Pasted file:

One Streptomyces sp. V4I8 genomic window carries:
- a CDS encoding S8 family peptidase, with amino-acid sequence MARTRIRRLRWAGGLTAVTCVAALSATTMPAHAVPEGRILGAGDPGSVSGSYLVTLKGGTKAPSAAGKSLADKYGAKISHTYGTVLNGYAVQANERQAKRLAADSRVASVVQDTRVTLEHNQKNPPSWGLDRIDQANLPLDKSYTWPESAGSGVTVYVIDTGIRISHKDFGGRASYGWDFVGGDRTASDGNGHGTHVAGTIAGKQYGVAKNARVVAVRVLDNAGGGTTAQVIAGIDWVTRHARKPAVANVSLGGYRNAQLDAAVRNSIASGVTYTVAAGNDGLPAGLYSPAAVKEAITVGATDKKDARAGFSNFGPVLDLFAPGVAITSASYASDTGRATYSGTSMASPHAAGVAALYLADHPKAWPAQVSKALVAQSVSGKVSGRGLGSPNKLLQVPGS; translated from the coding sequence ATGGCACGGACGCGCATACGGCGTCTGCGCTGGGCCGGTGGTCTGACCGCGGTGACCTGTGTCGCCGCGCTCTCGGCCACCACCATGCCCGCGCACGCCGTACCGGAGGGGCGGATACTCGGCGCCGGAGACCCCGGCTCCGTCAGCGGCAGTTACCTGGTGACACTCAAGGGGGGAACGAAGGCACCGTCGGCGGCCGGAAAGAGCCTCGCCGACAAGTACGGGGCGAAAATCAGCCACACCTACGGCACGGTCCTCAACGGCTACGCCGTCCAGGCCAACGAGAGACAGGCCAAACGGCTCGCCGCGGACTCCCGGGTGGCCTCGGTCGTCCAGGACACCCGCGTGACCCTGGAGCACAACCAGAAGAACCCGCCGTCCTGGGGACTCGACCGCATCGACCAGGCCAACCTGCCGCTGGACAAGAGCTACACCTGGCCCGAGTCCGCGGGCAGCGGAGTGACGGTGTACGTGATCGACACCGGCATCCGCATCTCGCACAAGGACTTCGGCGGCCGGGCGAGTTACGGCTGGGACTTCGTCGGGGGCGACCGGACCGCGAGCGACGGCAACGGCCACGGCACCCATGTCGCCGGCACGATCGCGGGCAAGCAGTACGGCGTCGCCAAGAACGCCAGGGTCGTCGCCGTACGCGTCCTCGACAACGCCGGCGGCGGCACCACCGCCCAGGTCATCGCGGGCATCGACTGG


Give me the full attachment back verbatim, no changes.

One Streptomyces sp. V4I8 genomic window carries:
- a CDS encoding S8 family peptidase, with amino-acid sequence MARTRIRRLRWAGGLTAVTCVAALSATTMPAHAVPEGRILGAGDPGSVSGSYLVTLKGGTKAPSAAGKSLADKYGAKISHTYGTVLNGYAVQANERQAKRLAADSRVASVVQDTRVTLEHNQKNPPSWGLDRIDQANLPLDKSYTWPESAGSGVTVYVIDTGIRISHKDFGGRASYGWDFVGGDRTASDGNGHGTHVAGTIAGKQYGVAKNARVVAVRVLDNAGGGTTAQVIAGIDWVTRHARKPAVANVSLGGYRNAQLDAAVRNSIASGVTYTVAAGNDGLPAGLYSPAAVKEAITVGATDKKDARAGFSNFGPVLDLFAPGVAITSASYASDTGRATYSGTSMASPHAAGVAALYLADHPKAWPAQVSKALVAQSVSGKVSGRGLGSPNKLLQVPGS; translated from the coding sequence ATGGCACGGACGCGCATACGGCGTCTGCGCTGGGCCGGTGGTCTGACCGCGGTGACCTGTGTCGCCGCGCTCTCGGCCACCACCATGCCCGCGCACGCCGTACCGGAGGGGCGGATACTCGGCGCCGGAGACCCCGGCTCCGTCAGCGGCAGTTACCTGGTGACACTCAAGGGGGGAACGAAGGCACCGTCGGCGGCCGGAAAGAGCCTCGCCGACAAGTACGGGGCGAAAATCAGCCACACCTACGGCACGGTCCTCAACGGCTACGCCGTCCAGGCCAACGAGAGACAGGCCAAACGGCTCGCCGCGGACTCCCGGGTGGCCTCGGTCGTCCAGGACACCCGCGTGACCCTGGAGCACAACCAGAAGAACCCGCCGTCCTGGGGACTCGACCGCATCGACCAGGCCAACCTGCCGCTGGACAAGAGCTACACCTGGCCCGAGTCCGCGGGCAGCGGAGTGACGGTGTACGTGATCGACACCGGCATCCGCATCTCGCACAAGGACTTCGGCGGCCGGGCGAGTTACGGCTGGGACTTCGTCGGGGGCGACCGGACCGCGAGCGACGGCAACGGCCACGGCACCCATGTCGCCGGCACGATCGCGGGCAAGCAGTACGGCGTCGCCAAGAACGCCAGGGTCGTCGCCGTACGCGTCCTCGACAACGCCGGCGGCGGCACCACCGCCCAGGTCATCGCGGGCATCGACTGG